GUI

IDEs With VIM Text Editing Capability? 193

An anonymous reader writes "I am currently looking to move from text editing with vim to a full fledged IDE with gdb integration, integrated command line, etc. Extending VIM with these capabilities is a mortal sin, so I am looking for a linux based GUI IDE. I do not want to give up the efficient text editing capabilities of VIM though. How do I have my cake and eat it too?"
Programming

An Open Source Compiler From CUDA To X86-Multicore 71

Gregory Diamos writes "An open source project, Ocelot, has recently released a just-in-time compiler for CUDA, allowing the same programs to be run on NVIDIA GPUs or x86 CPUs and providing an alternative to OpenCL. A description of the compiler was recently posted on the NVIDIA forums. The compiler works by translating GPU instructions to LLVM and then generating native code for any LLVM target. It has been validated against over 100 CUDA applications. All of the code is available under the New BSD license."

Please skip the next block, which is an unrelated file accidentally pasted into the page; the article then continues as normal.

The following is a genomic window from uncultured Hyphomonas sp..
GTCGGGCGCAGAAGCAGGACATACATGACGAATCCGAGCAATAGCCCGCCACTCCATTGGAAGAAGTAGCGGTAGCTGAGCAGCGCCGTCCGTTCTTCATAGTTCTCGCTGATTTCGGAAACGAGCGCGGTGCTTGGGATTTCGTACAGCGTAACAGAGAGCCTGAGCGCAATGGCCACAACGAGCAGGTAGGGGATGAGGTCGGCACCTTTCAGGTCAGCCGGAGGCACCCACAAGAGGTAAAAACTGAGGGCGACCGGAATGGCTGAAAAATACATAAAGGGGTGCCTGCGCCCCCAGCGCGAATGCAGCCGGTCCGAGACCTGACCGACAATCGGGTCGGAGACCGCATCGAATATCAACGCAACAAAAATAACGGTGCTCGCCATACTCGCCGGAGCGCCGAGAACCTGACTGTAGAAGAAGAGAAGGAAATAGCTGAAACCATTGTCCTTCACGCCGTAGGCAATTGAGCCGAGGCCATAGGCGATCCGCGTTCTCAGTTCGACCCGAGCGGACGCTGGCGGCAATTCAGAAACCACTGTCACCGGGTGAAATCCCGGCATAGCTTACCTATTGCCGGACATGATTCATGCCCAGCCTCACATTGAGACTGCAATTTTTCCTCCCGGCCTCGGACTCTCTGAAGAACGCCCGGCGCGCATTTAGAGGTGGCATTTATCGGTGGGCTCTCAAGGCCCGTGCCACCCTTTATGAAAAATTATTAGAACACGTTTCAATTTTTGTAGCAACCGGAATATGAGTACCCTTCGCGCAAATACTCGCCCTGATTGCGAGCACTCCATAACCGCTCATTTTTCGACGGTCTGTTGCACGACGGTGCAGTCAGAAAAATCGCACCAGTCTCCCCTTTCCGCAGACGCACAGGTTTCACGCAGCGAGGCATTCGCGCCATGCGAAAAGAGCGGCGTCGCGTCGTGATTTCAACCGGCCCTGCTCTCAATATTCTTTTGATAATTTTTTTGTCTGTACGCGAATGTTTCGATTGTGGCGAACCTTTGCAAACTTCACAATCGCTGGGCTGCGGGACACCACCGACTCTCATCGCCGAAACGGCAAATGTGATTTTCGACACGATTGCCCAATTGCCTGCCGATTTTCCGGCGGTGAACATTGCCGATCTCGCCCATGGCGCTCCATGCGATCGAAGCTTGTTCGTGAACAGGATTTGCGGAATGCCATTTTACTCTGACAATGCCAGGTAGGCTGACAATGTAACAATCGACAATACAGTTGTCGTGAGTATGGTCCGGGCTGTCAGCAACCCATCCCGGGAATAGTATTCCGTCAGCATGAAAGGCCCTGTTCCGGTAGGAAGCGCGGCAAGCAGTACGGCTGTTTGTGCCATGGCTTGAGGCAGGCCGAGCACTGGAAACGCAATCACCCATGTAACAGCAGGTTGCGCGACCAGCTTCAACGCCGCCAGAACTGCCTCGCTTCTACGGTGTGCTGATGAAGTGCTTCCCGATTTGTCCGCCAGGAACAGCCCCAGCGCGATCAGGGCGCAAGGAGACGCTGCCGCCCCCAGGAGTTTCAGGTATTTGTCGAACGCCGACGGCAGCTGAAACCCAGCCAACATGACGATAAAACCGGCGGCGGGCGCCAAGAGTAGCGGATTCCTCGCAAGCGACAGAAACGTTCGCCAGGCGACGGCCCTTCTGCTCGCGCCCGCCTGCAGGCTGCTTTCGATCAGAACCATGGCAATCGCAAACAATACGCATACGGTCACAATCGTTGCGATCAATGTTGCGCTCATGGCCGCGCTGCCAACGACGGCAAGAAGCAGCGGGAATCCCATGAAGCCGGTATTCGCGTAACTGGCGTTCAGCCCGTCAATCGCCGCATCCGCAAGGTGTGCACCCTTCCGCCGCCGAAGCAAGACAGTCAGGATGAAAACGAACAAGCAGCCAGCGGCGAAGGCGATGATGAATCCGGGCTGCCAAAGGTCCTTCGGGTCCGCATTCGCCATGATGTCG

Power

Nuclear Reactors As Art 118

Hemos recommends the coverage over at Wired of a project to digitize nuclear reactor art. "Not all nuclear reactors are built alike. Power plant designs can vary in their fuels, coolants, and configurations, a fact beautifully illustrated by a series of reactor wall charts originally published in issues of Nuclear Engineering International during the 1970s and 1980s. Since then, the charts have been lovingly collected by Ronald Knief, a nuclear engineer at Sandia National Laboratory. Recently, he completed his collection... and began to digitize the drawings. The first eight out of more than 100 have now been permanently archived online... 'This is not a CAD/CAM-type thing,' Knief said. 'This really is art.'"
Power

Why Is a Laptop's Battery Dearer Than a Lawnmower's? 427